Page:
A Christian minister has today (2 November) been refused permission to marry her female partner at Greenwich Register Office in London. Rev Sharon Ferguson and her partner Franka Streitzel declined the option of a civil partnership because of their belief in the sanctity of marriage as a “God-given institution”.
Ferguson and Streitzel's application for a civil marriage is the first step in the Equal Love campaign, which is preparing to take legal action over marriage rights. Four same-sex couples will apply for marriage, while four mixed-sex couples will request civil partnerships.
All eight couples will almost certainly be refused. They will then begin legal action, arguing that the current law constitutes discrimination on grounds of sexual orientation and thus breaches human rights law.
After leaving the register office today, Ferguson said, “It would have been lovely to be able to continue to make plans for our wedding and even though I knew we would be rejected I still feel quite sad”.
She added, “On a positive note, we were treated with the greatest of dignity by the registrar and our application was taken seriously. We will be collecting an official letter of rejection stating the reasons why”.
Ferguson, who is pastor of North London Metropolitan Community Church, told Ekklesia that, “We will now concentrate on supporting the other couples in the campaign and preparing for the legal challenge. We are still determined to change the law so that we can all celebrate our love in whatever legal arrangement is considered right by each couple regardless of sexual orientation.”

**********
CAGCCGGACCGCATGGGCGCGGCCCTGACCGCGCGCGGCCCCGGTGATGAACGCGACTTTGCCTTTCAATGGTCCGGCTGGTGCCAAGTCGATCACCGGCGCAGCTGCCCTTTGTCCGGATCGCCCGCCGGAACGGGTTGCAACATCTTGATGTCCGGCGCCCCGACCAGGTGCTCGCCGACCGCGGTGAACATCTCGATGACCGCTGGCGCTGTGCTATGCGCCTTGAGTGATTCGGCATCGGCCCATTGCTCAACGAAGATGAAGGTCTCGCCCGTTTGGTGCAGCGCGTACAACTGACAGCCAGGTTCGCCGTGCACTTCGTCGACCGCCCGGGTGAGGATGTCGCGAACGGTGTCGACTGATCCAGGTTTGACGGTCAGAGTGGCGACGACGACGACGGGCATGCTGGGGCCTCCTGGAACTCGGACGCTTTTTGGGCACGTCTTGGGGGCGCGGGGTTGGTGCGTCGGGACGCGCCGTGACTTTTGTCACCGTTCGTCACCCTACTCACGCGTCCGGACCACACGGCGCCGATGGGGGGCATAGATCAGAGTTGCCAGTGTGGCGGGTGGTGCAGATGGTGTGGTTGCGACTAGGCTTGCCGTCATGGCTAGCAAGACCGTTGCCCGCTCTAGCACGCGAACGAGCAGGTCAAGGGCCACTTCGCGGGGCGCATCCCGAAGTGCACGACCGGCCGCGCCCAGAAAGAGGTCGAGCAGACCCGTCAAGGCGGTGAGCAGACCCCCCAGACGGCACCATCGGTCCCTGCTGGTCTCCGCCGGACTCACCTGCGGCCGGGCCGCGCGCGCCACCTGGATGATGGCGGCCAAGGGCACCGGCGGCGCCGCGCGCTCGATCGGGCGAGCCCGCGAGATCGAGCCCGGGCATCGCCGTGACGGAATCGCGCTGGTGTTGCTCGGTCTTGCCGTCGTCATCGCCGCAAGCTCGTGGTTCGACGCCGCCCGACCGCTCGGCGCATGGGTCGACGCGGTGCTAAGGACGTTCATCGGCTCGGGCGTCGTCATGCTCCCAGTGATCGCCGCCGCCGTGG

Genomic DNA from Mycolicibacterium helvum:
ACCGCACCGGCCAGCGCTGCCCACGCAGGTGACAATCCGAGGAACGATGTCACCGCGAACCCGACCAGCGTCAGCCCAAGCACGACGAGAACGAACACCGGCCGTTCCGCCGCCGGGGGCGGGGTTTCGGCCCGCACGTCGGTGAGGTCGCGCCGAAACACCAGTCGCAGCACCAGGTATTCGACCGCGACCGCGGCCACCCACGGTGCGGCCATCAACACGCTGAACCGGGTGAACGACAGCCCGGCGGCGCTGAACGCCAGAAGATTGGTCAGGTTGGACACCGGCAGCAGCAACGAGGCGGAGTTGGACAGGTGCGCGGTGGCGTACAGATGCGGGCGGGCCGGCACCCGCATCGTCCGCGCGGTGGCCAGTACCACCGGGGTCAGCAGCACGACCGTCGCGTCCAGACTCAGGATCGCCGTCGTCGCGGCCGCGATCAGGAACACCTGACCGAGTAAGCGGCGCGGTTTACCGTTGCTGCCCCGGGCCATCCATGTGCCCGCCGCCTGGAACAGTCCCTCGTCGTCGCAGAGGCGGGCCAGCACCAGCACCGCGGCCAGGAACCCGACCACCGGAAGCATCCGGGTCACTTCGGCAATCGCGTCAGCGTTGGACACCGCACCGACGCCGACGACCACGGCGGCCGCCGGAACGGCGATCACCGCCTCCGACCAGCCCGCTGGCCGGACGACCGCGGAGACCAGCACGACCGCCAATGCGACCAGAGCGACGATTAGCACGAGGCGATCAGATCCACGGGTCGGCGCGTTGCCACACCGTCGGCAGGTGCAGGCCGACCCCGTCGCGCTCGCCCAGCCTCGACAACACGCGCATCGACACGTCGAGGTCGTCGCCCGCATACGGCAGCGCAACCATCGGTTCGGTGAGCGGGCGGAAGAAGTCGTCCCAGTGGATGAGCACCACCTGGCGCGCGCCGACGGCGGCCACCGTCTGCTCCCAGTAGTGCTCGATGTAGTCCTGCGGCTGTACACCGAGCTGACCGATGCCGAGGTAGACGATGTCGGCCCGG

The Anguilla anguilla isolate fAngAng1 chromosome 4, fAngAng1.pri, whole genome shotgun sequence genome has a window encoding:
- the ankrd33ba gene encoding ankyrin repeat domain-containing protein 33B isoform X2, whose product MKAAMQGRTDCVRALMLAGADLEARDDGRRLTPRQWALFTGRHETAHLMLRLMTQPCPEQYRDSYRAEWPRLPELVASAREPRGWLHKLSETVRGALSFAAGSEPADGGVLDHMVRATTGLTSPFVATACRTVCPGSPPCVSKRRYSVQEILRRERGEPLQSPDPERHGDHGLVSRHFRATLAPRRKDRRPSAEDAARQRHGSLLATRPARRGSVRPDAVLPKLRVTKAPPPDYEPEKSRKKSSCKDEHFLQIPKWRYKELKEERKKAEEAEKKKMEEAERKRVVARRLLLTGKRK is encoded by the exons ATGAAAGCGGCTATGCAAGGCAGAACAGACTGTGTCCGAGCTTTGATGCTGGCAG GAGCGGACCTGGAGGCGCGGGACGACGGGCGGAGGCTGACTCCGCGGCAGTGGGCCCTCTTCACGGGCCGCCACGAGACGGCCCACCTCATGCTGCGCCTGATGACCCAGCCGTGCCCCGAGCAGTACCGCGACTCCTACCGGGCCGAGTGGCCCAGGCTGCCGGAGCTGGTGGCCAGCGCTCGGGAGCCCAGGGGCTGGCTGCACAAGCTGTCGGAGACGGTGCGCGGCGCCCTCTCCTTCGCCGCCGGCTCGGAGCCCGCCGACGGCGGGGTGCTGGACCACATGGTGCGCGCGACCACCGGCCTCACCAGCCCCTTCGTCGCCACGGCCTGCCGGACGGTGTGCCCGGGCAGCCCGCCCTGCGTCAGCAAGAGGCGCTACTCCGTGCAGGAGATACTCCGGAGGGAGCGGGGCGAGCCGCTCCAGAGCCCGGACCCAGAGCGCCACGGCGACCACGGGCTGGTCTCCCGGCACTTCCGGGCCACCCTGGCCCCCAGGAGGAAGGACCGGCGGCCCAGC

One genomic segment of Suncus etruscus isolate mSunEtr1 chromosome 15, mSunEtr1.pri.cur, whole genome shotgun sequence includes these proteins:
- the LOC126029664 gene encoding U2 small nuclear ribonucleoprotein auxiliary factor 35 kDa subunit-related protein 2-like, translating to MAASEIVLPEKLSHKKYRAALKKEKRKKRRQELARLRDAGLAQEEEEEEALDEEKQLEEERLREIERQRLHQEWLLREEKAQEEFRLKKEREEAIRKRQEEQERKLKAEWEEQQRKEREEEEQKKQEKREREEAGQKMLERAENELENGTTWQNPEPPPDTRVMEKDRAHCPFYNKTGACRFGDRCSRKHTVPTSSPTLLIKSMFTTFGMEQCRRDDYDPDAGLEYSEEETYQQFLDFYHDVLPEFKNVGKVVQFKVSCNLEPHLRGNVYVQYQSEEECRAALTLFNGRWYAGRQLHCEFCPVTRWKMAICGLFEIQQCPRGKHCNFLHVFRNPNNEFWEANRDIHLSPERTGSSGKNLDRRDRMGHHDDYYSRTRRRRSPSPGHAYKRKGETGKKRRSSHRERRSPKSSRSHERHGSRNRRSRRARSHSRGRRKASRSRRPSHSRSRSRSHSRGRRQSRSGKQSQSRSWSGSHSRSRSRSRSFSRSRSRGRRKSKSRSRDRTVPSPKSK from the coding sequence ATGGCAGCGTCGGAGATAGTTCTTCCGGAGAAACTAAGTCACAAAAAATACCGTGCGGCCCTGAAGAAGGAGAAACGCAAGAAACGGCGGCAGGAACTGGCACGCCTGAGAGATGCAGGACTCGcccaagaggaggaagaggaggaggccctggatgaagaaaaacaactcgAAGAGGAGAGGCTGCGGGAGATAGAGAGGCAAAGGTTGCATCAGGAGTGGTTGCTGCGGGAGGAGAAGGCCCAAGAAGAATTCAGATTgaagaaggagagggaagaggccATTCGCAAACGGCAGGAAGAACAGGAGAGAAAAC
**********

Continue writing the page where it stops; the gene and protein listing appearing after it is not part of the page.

The next stage in the campaign will come in a week's time, on 9 November, when Katherine Doyle and Tom Freeman will apply for a civil partnership at Islington Register Office.
The Equal Love campaign is backed by the Lesbian and Gay Christian Movement and the human rights campaigner Peter Tatchell.
The eight couples involved include people with various religious and non-religious motivations. They are all committed to the principle that both marriage and civil partnership should be legally recognised options for both same-sex and mixed-sex couples.
Kristin Skarsholt and Ian Goggin, a Quaker couple who will apply for a civil partnership in Bristol, say that they are motivated by Quaker principles of equality. Goggin said that the current system keeps same-sex and mixed-sex couples “separate for the sake of being separate”.
He told Ekklesia that he sees a civil partnership as partly about simplicity, “paring off the bits of marriage that you really don't want and keeping all the socially positive elements and the bits about commitment”.
The campaigners are receiving legal advice from Robert Wintemute, Professor of Human Rights Law at King's College London. Wintemute insisted last week that, “Separate is not equal and words do matter”.